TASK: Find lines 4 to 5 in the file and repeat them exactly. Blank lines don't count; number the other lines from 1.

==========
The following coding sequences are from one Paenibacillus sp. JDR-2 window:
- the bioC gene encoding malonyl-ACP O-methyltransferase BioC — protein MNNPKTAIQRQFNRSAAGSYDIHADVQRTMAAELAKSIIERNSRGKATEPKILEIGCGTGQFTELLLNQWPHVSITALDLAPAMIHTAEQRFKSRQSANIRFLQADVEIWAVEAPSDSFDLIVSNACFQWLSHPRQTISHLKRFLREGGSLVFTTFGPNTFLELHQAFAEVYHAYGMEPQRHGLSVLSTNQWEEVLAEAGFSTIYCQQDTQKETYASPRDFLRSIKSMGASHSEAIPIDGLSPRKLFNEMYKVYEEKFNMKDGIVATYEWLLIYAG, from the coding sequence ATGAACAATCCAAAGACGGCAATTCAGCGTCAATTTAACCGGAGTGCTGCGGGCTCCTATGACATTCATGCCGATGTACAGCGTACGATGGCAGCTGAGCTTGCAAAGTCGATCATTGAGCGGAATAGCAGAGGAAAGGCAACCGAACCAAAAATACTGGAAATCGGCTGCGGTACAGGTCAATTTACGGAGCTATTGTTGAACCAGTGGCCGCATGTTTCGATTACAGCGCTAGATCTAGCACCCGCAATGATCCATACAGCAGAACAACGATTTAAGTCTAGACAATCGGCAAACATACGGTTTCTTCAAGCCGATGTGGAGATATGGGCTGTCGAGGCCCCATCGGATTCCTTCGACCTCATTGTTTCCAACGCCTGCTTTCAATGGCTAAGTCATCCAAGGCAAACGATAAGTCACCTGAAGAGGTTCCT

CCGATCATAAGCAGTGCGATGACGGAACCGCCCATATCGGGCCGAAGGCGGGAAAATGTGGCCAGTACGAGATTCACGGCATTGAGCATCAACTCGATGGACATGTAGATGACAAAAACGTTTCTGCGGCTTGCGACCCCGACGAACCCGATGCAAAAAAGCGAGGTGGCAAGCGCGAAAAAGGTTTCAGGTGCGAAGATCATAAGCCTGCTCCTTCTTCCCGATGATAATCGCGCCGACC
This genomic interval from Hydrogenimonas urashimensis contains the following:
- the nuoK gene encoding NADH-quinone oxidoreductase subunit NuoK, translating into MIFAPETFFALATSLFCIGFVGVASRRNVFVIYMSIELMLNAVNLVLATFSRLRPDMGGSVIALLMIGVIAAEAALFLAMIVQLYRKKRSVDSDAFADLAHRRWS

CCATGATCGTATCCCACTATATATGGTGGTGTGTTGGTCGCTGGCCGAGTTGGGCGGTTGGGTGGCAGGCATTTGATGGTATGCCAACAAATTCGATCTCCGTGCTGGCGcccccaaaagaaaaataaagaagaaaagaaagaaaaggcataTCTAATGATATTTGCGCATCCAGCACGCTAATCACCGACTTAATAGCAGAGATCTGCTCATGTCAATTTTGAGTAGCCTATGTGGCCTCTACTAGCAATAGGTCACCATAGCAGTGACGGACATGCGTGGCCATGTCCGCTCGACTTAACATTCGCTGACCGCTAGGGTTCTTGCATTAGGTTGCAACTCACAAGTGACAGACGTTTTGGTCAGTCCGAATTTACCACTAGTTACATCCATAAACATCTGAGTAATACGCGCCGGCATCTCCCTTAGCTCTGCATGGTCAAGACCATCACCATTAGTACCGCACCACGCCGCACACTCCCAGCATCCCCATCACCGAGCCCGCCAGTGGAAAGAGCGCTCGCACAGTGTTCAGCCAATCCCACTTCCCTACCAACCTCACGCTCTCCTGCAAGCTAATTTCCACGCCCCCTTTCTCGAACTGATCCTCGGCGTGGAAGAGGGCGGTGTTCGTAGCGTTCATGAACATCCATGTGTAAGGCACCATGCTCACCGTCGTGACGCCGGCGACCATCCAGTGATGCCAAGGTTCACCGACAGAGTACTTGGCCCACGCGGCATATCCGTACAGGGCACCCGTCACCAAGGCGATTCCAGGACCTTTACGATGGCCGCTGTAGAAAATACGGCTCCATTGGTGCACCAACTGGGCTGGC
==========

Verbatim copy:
This genomic interval from Hydrogenimonas urashimensis contains the following:
- the nuoK gene encoding NADH-quinone oxidoreductase subunit NuoK, translating into MIFAPETFFALATSLFCIGFVGVASRRNVFVIYMSIELMLNAVNLVLATFSRLRPDMGGSVIALLMIGVIAAEAALFLAMIVQLYRKKRSVDSDAFADLAHRRWS